Take the 2-minute tour ×
English Language & Usage Stack Exchange is a question and answer site for linguists, etymologists, and serious English language enthusiasts. It's 100% free, no registration required.

We check our Facebook three times on the way to work on our smartphones more powerful than your computer.

Is this sentence correct? It sounds much better if we remove the our before smartphones but since:

We check our Facebook three times on the way to work on big smartphones more powerful than your computer.

Is correct why should the original be wrong?

If it is wrong, what is it about our that makes it wrong?

share|improve this question

3 Answers 3

Here, "our" is a determiner, and specifically a definite determiner, while "more powerful than your computer" is a restrictive clause. In other words, "more powerful than your computer" tells you which smartphones we're checking Facebook on. If you put "our" in the sentence as well, you've already said which smartphones we're checking Facebook on, so you need to use a non-restrictive clause. You can do that by inserting "that/which are".

Consider.

I check Facebook three times on the way to work on a smartphone more powerful than your computer.

Here "a" is an indefinite determiner, so this works fine.

*I check Facebook three times on the way to work on this smartphone more powerful than your computer.

And "this" is a definite determiner, so it sounds wrong.

UPDATE: In the comments, Edwin Ashworth points out that it's not the fact that "our" is a definite determiner that makes this sentence ungrammatical. It's the fact that "our smartphones" has already completely determined what we are referring to, so we can't use a restrictive clause to narrow it any further.

share|improve this answer
1  
+1, but OP should perhaps be informed that the restrictive/nonrestrictive distinction here is entirely syntactical and has no bearing on meaning. I check Facebook ... on a/my powerful smartphone. –  StoneyB Nov 17 '12 at 13:34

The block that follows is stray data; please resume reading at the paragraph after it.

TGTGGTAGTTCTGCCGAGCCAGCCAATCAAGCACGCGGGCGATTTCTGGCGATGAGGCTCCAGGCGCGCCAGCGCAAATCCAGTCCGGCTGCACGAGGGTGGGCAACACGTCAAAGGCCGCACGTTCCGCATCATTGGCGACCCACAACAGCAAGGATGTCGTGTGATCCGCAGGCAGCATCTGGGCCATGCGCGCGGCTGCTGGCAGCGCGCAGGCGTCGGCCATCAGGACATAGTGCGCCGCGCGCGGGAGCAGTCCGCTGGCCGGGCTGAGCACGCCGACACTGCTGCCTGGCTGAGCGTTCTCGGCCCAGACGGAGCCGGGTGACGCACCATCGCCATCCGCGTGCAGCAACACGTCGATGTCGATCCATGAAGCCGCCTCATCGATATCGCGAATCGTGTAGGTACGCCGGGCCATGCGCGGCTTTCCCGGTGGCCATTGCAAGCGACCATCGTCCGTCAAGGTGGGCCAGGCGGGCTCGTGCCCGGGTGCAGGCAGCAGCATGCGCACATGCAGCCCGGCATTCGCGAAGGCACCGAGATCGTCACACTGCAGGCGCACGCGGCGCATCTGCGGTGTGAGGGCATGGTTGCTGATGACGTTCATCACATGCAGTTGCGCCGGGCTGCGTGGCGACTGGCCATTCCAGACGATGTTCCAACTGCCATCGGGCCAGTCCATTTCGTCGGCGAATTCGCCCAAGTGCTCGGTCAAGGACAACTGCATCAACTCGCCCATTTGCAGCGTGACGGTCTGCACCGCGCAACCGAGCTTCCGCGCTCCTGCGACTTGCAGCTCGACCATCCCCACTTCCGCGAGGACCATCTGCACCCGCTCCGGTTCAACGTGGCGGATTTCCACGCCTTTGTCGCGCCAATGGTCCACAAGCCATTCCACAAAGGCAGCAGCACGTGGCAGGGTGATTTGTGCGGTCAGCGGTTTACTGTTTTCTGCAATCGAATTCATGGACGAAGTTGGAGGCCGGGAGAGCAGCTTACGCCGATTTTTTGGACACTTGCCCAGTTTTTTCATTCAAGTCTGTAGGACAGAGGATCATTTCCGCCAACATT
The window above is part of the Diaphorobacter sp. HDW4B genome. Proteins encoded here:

Does the sentence have wrong grammar or is it just bad style? –  Stilgar Nov 17 '12 at 13:45
    
@Stilgar, yes, in case like this it is difficult to say where grammar starts and bad style stops. By the way, Shor's answer is clear in this sense. –  user19148 Nov 17 '12 at 14:13
    
@Peter Shor: Is those then not a definite determiner in Not all the office computers in the office will do - I can only process such data on those computers more powerful than yours.? –  Edwin Ashworth Nov 17 '12 at 20:55
    
@EdwinAshworth All five th- words are definite when used as determiners. –  tchrist Nov 17 '12 at 21:07

Neither of your sentences is wrong but both contain unnecessary words. "Our" before smartphones is unnecessary in your first sentence because it's already implied by "we check Facebook"; and "big" is unnecessary in the second sentence because the Smartphone being more powerful than your computer suggests its greater size. I suggest, therefore:

We check our Facebook three times on the way to work on smartphones more powerful than your computer.

(Your probably don't need "our" before Facebook, either).

share|improve this answer

It took me several minutes to realise what you are trying to say. The grammar is irrelevant if the meaning is not clear. What you might say is:

Using smartphones more powerful than a computer, we check Facebook three times
on our way to work.

or perhaps,

On our way to work, using smartphones more powerful than a computer, we check 
Facebook three times.

Alternatively, separate sentences might be better:

On our way to work, we check Facebook three times.  We use smartphones that
are more powerful than a computer

Note also that you are using the present tense, which implies that you do this every day or that you are describing a series of actions. In the past:

On our way to work, we checked Facebook three times.  We used smartphones that are
more powerful than a computer
share|improve this answer
    
Oops! corrected - thanks. –  William Morris Nov 17 '12 at 21:24

Your Answer

 
discard

By posting your answer, you agree to the privacy policy and terms of service.

Not the answer you're looking for? Browse other questions tagged or ask your own question.